Classification of stroke using neural networks in electrical impedance tomography

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Agnelli , J P , Çöl , A , Lassas , M , Murthy , R , Santacesaria , M & Siltanen , S 2020 , ' Classification of stroke using neural networks in electrical impedance tomography ' , Inverse Problems , vol. 36 , no. 11 , 115008 . https://doi.org/10.1088/1361-6420/abbdcd

Title: Classification of stroke using neural networks in electrical impedance tomography
Author: Agnelli, J. P.; Çöl, A.; Lassas, M.; Murthy, R.; Santacesaria, M.; Siltanen, S.
Contributor: University of Helsinki, Universidad Nacional de Córdoba (UNC)
University of Helsinki, Department of Mathematics and Statistics
University of Helsinki, Department of Mathematics and Statistics
University of Helsinki, University of Genoa
University of Helsinki, Inverse Problems
Date: 2020-11
Language: eng
Number of pages: 26
Belongs to series: Inverse Problems
ISSN: 0266-5611
URI: http://hdl.handle.net/10138/335615
Abstract: Electrical impedance tomography (EIT) is an emerging non-invasive medical imaging modality. It is based on feeding electrical currents into the patient, measuring the resulting voltages at the skin, and recovering the internal conductivity distribution. The mathematical task of EIT image reconstruction is a nonlinear and ill-posed inverse problem. Therefore any EIT image reconstruction method needs to be regularized, typically resulting in blurred images. One promising application is stroke-EIT, or classification of stroke into either ischemic or hemorrhagic. Ischemic stroke involves a blood clot, preventing blood flow to a part of the brain causing a low-conductivity region. Hemorrhagic stroke means bleeding in the brain causing a high-conductivity region. In both cases the symptoms are identical, so a cost-effective and portable classification device is needed. Typical EIT images are not optimal for stroke-EIT because of blurriness. This paper explores the possibilities of machine learning in improving the classification results. Two paradigms are compared: (a) learning from the EIT data, that is Dirichlet-to-Neumann maps and (b) extracting robust features from data and learning from them. The features of choice are virtual hybrid edge detection (VHED) functions (Greenleaf et al 2018 Anal. PDE 11) that have a geometric interpretation and whose computation from EIT data does not involve calculating a full image of the conductivity. We report the measures of accuracy, sensitivity and specificity of the networks trained with EIT data and VHED functions separately. Computational evidence based on simulated noisy EIT data suggests that the regularized grey-box paradigm (b) leads to significantly better classification results than the black-box paradigm (a).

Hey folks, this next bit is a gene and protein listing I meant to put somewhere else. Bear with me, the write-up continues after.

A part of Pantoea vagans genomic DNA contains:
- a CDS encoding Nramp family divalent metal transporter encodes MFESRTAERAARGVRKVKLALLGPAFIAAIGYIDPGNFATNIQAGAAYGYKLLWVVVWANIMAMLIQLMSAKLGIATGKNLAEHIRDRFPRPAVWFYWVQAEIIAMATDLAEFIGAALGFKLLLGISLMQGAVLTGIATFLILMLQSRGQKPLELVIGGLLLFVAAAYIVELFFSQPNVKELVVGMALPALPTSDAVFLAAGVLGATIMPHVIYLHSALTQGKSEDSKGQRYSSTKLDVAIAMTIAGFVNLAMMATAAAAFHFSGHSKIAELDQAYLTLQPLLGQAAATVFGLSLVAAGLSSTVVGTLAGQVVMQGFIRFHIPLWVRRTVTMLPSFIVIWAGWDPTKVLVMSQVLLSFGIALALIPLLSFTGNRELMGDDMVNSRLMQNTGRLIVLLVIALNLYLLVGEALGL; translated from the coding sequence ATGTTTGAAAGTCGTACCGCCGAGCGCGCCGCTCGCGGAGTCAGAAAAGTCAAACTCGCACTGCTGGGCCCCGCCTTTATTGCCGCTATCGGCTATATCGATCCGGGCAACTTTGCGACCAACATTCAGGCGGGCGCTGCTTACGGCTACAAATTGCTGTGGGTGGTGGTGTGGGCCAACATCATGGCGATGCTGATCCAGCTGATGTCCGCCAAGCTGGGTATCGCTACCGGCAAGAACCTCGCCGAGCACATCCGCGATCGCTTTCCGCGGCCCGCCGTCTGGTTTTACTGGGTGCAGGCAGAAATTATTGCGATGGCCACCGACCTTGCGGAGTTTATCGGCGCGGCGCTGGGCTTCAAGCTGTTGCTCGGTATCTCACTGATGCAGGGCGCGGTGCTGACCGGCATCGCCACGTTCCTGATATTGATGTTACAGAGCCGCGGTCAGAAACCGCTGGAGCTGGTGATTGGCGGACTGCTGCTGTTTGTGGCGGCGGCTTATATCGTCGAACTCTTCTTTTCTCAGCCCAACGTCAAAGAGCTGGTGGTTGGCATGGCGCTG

Subject: inverse problems
EIT
neural networks
VHED function
classification
D-BAR METHOD
INVERSE PROBLEMS
UNIQUENESS
BRAIN
111 Mathematics
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